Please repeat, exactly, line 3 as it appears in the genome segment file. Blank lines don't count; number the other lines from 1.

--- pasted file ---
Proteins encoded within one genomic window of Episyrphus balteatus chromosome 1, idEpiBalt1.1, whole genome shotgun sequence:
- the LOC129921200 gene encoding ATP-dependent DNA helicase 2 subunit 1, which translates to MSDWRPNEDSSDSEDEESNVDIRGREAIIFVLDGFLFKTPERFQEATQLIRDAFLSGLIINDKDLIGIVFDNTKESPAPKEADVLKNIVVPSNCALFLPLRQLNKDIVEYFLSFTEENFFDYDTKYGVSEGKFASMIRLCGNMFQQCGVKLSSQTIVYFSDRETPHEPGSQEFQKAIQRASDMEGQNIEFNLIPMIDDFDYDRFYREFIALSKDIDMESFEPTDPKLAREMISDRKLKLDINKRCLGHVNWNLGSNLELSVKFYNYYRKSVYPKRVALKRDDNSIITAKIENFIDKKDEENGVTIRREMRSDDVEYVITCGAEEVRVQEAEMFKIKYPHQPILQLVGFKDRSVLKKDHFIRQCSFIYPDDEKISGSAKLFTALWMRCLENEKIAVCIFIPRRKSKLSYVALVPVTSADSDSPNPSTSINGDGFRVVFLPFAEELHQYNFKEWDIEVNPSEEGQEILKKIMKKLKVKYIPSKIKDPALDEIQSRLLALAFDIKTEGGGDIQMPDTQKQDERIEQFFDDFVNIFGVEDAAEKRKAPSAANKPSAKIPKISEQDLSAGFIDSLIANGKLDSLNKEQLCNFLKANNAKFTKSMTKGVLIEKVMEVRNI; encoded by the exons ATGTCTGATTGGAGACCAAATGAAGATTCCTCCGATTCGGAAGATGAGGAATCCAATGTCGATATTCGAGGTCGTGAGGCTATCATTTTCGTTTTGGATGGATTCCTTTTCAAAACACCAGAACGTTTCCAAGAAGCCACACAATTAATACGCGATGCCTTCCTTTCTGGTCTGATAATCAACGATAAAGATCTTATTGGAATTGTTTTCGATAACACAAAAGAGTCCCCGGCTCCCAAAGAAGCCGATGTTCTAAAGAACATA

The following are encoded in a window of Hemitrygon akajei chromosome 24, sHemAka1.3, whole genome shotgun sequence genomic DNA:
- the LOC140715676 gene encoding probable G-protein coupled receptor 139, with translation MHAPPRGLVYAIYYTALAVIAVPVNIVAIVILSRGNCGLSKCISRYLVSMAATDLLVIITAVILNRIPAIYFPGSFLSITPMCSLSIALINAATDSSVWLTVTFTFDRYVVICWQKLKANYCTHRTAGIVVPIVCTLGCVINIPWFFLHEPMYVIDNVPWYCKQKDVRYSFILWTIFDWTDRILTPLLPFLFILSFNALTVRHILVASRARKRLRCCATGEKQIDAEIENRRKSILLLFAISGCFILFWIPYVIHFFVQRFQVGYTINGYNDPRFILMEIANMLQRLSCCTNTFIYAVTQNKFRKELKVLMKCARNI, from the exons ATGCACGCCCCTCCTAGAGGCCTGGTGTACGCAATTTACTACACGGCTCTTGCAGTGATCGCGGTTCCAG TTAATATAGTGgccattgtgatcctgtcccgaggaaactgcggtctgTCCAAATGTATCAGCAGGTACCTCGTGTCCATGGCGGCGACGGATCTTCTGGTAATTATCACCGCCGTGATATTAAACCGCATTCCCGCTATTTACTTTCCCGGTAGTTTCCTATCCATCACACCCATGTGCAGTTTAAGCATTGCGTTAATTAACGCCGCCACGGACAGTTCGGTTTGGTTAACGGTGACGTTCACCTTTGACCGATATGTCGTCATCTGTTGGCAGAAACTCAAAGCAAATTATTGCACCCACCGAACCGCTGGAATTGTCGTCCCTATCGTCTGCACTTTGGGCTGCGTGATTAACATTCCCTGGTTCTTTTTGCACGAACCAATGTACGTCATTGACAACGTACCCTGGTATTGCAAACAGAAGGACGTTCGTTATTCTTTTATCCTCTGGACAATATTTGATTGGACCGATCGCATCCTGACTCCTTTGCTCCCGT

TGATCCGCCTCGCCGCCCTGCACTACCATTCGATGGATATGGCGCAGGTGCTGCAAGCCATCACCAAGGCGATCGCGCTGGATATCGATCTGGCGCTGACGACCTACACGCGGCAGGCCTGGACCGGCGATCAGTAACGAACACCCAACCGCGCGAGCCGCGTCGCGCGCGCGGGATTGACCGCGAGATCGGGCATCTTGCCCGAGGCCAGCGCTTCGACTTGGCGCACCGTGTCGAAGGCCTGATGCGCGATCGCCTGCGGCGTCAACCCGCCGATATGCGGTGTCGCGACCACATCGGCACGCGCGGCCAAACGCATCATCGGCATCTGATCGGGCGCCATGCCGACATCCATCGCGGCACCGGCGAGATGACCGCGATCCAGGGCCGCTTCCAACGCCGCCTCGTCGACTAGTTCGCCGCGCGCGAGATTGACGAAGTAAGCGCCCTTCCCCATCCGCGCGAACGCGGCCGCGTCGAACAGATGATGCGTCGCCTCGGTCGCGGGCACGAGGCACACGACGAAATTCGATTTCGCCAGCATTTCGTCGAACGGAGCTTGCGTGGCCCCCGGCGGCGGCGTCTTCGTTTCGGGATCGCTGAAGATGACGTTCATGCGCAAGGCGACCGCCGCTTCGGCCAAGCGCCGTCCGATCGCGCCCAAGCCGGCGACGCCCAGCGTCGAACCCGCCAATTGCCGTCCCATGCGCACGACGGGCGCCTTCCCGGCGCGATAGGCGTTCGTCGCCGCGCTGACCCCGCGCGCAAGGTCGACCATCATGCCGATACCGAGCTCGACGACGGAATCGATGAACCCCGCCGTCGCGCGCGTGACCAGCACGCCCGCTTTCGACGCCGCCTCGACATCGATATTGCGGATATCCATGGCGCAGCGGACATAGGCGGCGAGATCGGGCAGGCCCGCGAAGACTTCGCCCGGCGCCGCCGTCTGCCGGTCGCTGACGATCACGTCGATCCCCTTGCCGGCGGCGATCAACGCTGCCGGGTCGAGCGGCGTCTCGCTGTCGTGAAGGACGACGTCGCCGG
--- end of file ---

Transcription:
The following are encoded in a window of Hemitrygon akajei chromosome 24, sHemAka1.3, whole genome shotgun sequence genomic DNA: